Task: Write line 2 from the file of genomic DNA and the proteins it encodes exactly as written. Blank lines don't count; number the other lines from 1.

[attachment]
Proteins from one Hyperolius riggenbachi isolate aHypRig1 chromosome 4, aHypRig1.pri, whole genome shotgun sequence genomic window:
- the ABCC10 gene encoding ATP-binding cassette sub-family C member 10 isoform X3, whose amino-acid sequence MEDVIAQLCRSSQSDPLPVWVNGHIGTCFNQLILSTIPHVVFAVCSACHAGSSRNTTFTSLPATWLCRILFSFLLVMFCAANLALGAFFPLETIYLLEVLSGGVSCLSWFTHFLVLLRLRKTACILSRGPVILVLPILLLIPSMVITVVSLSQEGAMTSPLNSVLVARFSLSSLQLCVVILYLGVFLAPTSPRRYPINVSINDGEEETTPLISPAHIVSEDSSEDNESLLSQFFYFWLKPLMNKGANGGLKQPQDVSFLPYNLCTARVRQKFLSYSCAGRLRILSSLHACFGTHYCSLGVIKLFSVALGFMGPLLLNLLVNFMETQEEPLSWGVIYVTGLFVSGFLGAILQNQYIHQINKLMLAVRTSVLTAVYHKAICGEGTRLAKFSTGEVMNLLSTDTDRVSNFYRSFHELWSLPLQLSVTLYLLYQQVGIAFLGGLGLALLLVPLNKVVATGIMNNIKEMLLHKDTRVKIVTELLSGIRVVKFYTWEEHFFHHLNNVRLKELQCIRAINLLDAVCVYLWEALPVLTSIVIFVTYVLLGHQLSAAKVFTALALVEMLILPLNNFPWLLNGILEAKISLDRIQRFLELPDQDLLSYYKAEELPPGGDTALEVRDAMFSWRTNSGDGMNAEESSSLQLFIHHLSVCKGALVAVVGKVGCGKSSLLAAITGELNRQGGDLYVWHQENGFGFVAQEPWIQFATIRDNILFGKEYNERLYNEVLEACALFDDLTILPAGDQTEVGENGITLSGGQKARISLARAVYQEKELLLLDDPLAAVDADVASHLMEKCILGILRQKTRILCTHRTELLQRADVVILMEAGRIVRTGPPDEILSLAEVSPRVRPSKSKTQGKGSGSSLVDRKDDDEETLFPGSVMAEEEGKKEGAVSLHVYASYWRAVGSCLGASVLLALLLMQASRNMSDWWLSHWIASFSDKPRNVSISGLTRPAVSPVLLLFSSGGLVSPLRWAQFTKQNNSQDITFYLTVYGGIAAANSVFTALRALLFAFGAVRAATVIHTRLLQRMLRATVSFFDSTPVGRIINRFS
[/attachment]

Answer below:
- the ABCC10 gene encoding ATP-binding cassette sub-family C member 10 isoform X3, whose amino-acid sequence MEDVIAQLCRSSQSDPLPVWVNGHIGTCFNQLILSTIPHVVFAVCSACHAGSSRNTTFTSLPATWLCRILFSFLLVMFCAANLALGAFFPLETIYLLEVLSGGVSCLSWFTHFLVLLRLRKTACILSRGPVILVLPILLLIPSMVITVVSLSQEGAMTSPLNSVLVARFSLSSLQLCVVILYLGVFLAPTSPRRYPINVSINDGEEETTPLISPAHIVSEDSSEDNESLLSQFFYFWLKPLMNKGANGGLKQPQDVSFLPYNLCTARVRQKFLSYSCAGRLRILSSLHACFGTHYCSLGVIKLFSVALGFMGPLLLNLLVNFMETQEEPLSWGVIYVTGLFVSGFLGAILQNQYIHQINKLMLAVRTSVLTAVYHKAICGEGTRLAKFSTGEVMNLLSTDTDRVSNFYRSFHELWSLPLQLSVTLYLLYQQVGIAFLGGLGLALLLVPLNKVVATGIMNNIKEMLLHKDTRVKIVTELLSGIRVVKFYTWEEHFFHHLNNVRLKELQCIRAINLLDAVCVYLWEALPVLTSIVIFVTYVLLGHQLSAAKVFTALALVEMLILPLNNFPWLLNGILEAKISLDRIQRFLELPDQDLLSYYKAEELPPGGDTALEVRDAMFSWRTNSGDGMNAEESSSLQLFIHHLSVCKGALVAVVGKVGCGKSSLLAAITGELNRQGGDLYVWHQENGFGFVAQEPWIQFATIRDNILFGKEYNERLYNEVLEACALFDDLTILPAGDQTEVGENGITLSGGQKARISLARAVYQEKELLLLDDPLAAVDADVASHLMEKCILGILRQKTRILCTHRTELLQRADVVILMEAGRIVRTGPPDEILSLAEVSPRVRPSKSKTQGKGSGSSLVDRKDDDEETLFPGSVMAEEEGKKEGAVSLHVYASYWRAVGSCLGASVLLALLLMQASRNMSDWWLSHWIASFSDKPRNVSISGLTRPAVSPVLLLFSSGGLVSPLRWAQFTKQNNSQDITFYLTVYGGIAAANSVFTALRALLFAFGAVRAATVIHTRLLQRMLRATVSFFDSTPVGRIINRFS